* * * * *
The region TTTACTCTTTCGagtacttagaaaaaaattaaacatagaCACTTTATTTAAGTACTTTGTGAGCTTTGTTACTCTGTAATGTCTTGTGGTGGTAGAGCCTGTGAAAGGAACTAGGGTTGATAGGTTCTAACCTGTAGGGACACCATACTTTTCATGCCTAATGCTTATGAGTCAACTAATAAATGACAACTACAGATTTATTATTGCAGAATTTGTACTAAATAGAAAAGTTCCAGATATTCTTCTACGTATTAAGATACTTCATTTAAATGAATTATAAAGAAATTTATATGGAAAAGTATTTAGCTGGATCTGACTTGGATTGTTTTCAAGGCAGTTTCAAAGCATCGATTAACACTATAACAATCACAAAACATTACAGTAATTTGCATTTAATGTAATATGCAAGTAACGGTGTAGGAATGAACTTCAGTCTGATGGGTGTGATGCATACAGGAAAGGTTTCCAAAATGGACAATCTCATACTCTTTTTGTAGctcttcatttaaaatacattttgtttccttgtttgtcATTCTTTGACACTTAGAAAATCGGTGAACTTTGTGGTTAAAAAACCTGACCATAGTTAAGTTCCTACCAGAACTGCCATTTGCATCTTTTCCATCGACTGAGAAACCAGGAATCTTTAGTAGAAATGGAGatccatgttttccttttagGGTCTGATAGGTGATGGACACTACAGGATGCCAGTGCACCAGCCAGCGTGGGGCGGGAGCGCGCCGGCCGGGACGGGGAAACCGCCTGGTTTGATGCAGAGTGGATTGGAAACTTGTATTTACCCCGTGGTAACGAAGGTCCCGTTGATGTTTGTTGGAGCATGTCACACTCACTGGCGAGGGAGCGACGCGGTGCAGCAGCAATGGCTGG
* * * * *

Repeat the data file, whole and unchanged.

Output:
The region TTTACTCTTTCGagtacttagaaaaaaattaaacatagaCACTTTATTTAAGTACTTTGTGAGCTTTGTTACTCTGTAATGTCTTGTGGTGGTAGAGCCTGTGAAAGGAACTAGGGTTGATAGGTTCTAACCTGTAGGGACACCATACTTTTCATGCCTAATGCTTATGAGTCAACTAATAAATGACAACTACAGATTTATTATTGCAGAATTTGTACTAAATAGAAAAGTTCCAGATATTCTTCTACGTATTAAGATACTTCATTTAAATGAATTATAAAGAAATTTATATGGAAAAGTATTTAGCTGGATCTGACTTGGATTGTTTTCAAGGCAGTTTCAAAGCATCGATTAACACTATAACAATCACAAAACATTACAGTAATTTGCATTTAATGTAATATGCAAGTAACGGTGTAGGAATGAACTTCAGTCTGATGGGTGTGATGCATACAGGAAAGGTTTCCAAAATGGACAATCTCATACTCTTTTTGTAGctcttcatttaaaatacattttgtttccttgtttgtcATTCTTTGACACTTAGAAAATCGGTGAACTTTGTGGTTAAAAAACCTGACCATAGTTAAGTTCCTACCAGAACTGCCATTTGCATCTTTTCCATCGACTGAGAAACCAGGAATCTTTAGTAGAAATGGAGatccatgttttccttttagGGTCTGATAGGTGATGGACACTACAGGATGCCAGTGCACCAGCCAGCGTGGGGCGGGAGCGCGCCGGCCGGGACGGGGAAACCGCCTGGTTTGATGCAGAGTGGATTGGAAACTTGTATTTACCCCGTGGTAACGAAGGTCCCGTTGATGTTTGTTGGAGCATGTCACACTCACTGGCGAGGGAGCGACGCGGTGCAGCAGCAATGGCTGG